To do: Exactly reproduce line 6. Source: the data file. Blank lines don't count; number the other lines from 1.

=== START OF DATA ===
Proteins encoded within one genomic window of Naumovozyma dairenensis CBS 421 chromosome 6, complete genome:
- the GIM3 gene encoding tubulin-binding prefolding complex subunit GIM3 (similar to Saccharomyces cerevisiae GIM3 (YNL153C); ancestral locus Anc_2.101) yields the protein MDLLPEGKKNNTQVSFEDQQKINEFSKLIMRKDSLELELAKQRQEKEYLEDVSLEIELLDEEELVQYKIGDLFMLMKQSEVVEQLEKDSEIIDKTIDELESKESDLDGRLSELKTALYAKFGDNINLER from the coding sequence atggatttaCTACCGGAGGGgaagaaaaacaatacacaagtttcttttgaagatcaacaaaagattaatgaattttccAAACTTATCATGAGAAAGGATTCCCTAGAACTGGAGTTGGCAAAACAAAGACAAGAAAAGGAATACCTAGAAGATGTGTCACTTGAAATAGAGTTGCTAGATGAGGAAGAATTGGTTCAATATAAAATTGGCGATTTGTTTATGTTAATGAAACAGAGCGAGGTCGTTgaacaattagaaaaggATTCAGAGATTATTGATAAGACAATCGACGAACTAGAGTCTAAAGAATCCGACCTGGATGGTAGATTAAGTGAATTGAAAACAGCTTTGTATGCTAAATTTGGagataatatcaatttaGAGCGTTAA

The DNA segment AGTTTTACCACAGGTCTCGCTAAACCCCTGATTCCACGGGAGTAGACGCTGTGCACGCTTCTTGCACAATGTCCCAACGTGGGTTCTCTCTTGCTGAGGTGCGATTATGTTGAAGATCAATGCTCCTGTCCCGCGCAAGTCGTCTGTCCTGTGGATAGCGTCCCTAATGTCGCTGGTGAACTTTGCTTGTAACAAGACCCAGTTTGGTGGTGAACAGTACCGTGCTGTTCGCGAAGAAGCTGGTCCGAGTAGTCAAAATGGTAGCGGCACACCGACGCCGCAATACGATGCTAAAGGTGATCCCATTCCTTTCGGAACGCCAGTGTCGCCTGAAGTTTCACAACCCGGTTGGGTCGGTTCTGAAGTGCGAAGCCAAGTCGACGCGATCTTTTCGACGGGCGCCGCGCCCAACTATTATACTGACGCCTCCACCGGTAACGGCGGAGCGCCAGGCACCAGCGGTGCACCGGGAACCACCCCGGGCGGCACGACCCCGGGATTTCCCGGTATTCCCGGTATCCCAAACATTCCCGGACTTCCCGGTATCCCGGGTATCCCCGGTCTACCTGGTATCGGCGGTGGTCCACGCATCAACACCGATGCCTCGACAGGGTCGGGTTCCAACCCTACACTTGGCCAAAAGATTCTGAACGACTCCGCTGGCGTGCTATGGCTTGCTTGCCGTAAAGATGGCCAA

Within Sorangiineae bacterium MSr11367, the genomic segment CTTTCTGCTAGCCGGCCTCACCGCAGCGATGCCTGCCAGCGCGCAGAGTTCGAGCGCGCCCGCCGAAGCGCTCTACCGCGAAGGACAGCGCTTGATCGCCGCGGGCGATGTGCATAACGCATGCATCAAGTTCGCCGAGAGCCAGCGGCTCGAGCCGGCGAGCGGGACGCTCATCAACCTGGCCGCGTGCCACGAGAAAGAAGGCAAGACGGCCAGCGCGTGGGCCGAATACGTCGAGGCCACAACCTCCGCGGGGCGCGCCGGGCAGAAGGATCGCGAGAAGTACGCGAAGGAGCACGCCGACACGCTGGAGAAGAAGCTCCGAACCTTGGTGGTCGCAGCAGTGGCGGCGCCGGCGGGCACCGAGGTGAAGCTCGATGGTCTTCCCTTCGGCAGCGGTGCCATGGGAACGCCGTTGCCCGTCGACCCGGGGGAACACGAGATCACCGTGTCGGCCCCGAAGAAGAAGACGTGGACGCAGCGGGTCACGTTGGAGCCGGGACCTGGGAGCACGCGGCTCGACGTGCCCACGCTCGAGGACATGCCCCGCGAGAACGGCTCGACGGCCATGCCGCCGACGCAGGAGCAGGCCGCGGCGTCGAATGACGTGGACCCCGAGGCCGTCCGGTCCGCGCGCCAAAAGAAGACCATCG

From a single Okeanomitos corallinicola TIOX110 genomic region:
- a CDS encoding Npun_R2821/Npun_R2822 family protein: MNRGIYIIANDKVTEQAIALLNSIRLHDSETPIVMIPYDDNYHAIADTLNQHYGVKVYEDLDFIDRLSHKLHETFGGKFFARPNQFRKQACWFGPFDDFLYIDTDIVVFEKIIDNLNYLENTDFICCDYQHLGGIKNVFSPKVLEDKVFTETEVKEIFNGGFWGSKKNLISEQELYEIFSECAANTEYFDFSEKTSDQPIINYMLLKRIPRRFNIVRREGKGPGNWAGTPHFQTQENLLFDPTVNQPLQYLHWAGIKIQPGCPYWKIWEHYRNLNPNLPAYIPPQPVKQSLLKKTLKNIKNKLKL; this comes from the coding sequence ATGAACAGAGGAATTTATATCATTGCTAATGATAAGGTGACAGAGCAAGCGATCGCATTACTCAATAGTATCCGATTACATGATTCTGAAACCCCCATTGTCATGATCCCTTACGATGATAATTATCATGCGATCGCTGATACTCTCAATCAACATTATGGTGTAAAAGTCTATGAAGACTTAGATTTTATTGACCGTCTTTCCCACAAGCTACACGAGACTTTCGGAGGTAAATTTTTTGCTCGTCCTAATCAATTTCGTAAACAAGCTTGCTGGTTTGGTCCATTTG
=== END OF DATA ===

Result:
- a CDS encoding Npun_R2821/Npun_R2822 family protein: MNRGIYIIANDKVTEQAIALLNSIRLHDSETPIVMIPYDDNYHAIADTLNQHYGVKVYEDLDFIDRLSHKLHETFGGKFFARPNQFRKQACWFGPFDDFLYIDTDIVVFEKIIDNLNYLENTDFICCDYQHLGGIKNVFSPKVLEDKVFTETEVKEIFNGGFWGSKKNLISEQELYEIFSECAANTEYFDFSEKTSDQPIINYMLLKRIPRRFNIVRREGKGPGNWAGTPHFQTQENLLFDPTVNQPLQYLHWAGIKIQPGCPYWKIWEHYRNLNPNLPAYIPPQPVKQSLLKKTLKNIKNKLKL; this comes from the coding sequence ATGAACAGAGGAATTTATATCATTGCTAATGATAAGGTGACAGAGCAAGCGATCGCATTACTCAATAGTATCCGATTACATGATTCTGAAACCCCCATTGTCATGATCCCTTACGATGATAATTATCATGCGATCGCTGATACTCTCAATCAACATTATGGTGTAAAAGTCTATGAAGACTTAGATTTTATTGACCGTCTTTCCCACAAGCTACACGAGACTTTCGGAGGTAAATTTTTTGCTCGTCCTAATCAATTTCGTAAACAAGCTTGCTGGTTTGGTCCATTTG